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  • br Introduction Androgens have been shown to regulate


    Introduction Androgens have been shown to regulate several neural functions ranging from reproduction to mood and cognitive abilities. This property starts as early as the perinatal period, which is characterized by prenatal and postnatal surges of gonadal testosterone, and continues through puberty and even adulthood. In the nervous system, the effects of testosterone are mediated either by androgen receptors (AR), or, after neural aromatization to 17β-estradiol, by estrogen receptors (ER) α and ERβ. Local synthesis of neuro-steroids has been reported in several cerebral regions such as the hippocampus, where they modulate hippocampal synaptic plasticity and healthy memory processes (Ooishi et al., 2012). AR and ER receptors are members of the nuclear receptor superfamily and act mainly through regulation of target genes at the transcriptional level, although several studies show rapid membrane and cytoplasmic changes. The present review focuses on studies in rodents that address the neural AR role in androgen-induced regulation of research to date  functions.
    Pharmacological and genetic tools to assess neural AR function
    Neuroendocrine functions and behavior related to reproduction Perinatal testosterone permanently potentiates male (masculinization) and inhibits female (de-feminization) neuroanatomical and behavioral characteristics (Morris et al., 2004, Phoenix et al., 1959). These organizational effects of testosterone suppress the neuroanatomical characteristics required for sex steroids to induce the ovulatory surge of luteinizing hormone (LH) during adulthood (Corbier, 1985, Homma et al., 2009). Sex steroids regulate gonadotropin release through an inhibitory or stimulatory feedback effect. Both male and female rodents respond to negative feedback, but only females respond to the positive feedback effect. The perinatal action of testosterone also triggers the adult expression of male-typical behavior (such as a preference for a receptive female, mounts and thrusts) and an inability to adopt the female posture (lordosis), which is triggered by male mounts (Phoenix et al., 1959, Baum et al., 1990). The pubertal testosterone increase also seems to be involved in the final maturation of neural structures underlying reproductive functions (Ahmed et al., 2008, De Lorme et al., 2012, De Lorme and Sisk, 2016, Schulz et al., 2004). During adulthood, testosterone acts transiently on cerebral areas by exerting an activational role on neuroendocrine functions and behavior.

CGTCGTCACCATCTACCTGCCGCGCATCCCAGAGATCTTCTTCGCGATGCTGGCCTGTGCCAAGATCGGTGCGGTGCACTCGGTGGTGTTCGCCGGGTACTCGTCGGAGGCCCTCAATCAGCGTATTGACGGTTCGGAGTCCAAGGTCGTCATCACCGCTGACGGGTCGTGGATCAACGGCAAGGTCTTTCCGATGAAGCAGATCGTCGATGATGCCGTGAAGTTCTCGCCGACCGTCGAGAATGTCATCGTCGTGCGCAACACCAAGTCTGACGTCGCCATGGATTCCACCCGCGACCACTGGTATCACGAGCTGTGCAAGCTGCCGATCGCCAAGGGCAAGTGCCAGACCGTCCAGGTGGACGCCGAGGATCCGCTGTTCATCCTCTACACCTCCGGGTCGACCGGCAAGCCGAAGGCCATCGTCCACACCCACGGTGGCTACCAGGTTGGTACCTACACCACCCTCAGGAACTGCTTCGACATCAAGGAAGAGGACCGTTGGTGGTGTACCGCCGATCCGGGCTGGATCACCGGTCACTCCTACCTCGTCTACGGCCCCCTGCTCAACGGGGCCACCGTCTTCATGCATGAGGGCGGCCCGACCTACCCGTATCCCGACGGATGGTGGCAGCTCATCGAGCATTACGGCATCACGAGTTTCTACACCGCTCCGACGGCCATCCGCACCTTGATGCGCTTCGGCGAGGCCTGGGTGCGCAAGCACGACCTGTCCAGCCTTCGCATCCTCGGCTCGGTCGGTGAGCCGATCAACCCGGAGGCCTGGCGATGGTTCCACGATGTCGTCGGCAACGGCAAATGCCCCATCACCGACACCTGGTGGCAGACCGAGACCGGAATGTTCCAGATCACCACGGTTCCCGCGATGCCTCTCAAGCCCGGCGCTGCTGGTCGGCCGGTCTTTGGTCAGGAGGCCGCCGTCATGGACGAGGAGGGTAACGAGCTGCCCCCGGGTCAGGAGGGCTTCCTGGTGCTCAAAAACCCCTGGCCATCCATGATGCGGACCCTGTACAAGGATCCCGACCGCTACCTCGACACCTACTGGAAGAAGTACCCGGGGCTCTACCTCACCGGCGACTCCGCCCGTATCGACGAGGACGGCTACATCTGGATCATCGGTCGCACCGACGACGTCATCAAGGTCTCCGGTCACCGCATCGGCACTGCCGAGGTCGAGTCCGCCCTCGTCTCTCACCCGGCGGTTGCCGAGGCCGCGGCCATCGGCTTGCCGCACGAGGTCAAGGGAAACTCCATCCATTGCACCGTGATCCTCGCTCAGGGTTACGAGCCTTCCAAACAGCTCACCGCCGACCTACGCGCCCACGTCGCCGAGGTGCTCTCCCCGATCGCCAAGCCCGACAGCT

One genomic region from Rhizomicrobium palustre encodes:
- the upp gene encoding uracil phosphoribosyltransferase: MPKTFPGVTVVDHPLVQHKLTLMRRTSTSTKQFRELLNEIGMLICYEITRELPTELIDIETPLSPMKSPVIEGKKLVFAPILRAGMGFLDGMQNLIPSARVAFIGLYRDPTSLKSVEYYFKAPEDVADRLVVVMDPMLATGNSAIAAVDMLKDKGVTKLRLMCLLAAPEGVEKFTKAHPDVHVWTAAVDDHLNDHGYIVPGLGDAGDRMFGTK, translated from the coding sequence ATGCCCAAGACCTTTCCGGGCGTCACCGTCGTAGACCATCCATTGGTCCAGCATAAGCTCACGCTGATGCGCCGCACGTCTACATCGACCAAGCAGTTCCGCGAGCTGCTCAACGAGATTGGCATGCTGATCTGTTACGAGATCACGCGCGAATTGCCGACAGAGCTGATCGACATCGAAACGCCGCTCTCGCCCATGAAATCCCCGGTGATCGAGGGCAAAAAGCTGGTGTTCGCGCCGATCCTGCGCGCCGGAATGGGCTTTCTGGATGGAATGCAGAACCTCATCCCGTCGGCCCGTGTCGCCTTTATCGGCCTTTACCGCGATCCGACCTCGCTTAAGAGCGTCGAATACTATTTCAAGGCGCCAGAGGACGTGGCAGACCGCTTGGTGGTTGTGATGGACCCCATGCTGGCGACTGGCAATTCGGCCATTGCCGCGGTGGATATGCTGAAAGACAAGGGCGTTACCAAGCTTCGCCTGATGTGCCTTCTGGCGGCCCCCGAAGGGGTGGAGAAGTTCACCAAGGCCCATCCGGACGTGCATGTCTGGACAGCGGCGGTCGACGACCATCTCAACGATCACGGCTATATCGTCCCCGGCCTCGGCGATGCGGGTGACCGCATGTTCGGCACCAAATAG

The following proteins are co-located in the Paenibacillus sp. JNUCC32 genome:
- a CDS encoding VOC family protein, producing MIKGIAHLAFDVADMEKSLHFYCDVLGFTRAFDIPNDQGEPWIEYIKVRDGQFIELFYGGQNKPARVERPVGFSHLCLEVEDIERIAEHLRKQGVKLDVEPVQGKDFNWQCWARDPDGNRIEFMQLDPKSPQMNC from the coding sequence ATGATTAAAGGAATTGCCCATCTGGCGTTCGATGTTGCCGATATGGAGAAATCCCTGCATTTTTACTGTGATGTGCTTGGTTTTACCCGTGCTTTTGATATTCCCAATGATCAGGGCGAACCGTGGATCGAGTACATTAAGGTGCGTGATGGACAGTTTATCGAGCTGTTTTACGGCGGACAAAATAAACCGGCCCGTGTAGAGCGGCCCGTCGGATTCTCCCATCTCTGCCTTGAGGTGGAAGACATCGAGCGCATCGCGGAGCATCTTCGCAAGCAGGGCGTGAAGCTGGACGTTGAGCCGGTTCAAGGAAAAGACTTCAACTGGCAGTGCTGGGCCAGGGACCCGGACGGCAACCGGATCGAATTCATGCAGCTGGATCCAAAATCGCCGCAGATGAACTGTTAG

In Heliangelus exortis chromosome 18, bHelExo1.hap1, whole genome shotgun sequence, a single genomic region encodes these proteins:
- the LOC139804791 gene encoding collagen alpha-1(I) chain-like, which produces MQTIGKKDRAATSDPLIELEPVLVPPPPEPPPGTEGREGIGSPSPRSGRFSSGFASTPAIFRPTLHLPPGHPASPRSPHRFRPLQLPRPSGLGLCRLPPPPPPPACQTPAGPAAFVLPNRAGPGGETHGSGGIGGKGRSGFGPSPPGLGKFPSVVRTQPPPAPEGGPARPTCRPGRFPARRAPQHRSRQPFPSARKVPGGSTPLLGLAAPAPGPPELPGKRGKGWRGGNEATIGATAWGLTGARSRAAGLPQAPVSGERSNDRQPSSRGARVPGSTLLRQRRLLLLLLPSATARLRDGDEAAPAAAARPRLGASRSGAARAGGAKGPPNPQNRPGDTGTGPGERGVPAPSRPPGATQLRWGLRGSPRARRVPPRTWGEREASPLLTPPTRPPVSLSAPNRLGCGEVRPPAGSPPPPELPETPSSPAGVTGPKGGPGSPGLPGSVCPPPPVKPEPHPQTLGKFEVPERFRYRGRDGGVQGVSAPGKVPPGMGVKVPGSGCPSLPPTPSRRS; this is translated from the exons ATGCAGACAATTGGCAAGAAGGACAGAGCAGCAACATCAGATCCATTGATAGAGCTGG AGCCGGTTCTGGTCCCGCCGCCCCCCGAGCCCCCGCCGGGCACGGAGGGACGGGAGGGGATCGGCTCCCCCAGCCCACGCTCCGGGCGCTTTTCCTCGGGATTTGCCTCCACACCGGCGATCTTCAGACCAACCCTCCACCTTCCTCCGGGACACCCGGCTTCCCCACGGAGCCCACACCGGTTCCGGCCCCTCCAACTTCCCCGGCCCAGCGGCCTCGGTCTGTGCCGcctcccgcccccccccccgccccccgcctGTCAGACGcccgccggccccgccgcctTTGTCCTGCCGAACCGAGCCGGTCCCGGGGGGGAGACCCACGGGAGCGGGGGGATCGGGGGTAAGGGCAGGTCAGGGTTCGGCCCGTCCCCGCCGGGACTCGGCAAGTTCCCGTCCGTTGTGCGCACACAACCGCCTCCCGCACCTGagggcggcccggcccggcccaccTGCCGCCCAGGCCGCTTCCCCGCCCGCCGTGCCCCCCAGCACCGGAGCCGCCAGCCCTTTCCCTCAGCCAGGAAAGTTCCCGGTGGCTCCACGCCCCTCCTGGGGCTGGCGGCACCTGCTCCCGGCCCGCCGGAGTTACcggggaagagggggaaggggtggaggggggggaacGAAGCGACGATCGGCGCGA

The hypothalamic-pituitary-adrenal (HPA) axis and anxiety-related behavior Testosterone has been shown to modulate the HPA response to stress and attenuate anxiety-like behavior. In rats, supplementation or intra-hippocampal infusion of gonadectomized males with testosterone or DHT induced a lower anxiety-related behavior in the elevated-plus-maze, open field and defensive freezing tests (Edinger and Frye, 2004). Intra-hippocampal application of flutamide blocked DHT-induced effects, suggesting an implication of the hippocampal AR in an androgen-induced decrease of anxiety-like behavior (Edinger and Frye, 2006). In the Tfm rat model, Rizk et al. (2005) reported unchanged anxiety-state level assessed in the elevated-plus-maze and open field tests. In contrast, two other studies reported increased behavioral indices of anxiety in the open-field and elevated plus maze tests for Tfm rats compared to wild-type males and females (Hamson et al., 2014, Zuloaga et al., 2011). Mutant rats exhibited an increased corticosterone peak in response to mild stress, showing a chronic anxiety phenotype and dysregulated HPA axis (Zuloaga et al., 2011). An androgen-induced organization of the HPA axis through both AR and estrogen conversions was supported by data showing that postnatal treatment with flutamide or an aromatase inhibitor interfered with the adult HPA response to repeated stress (Bingham et al., 2011).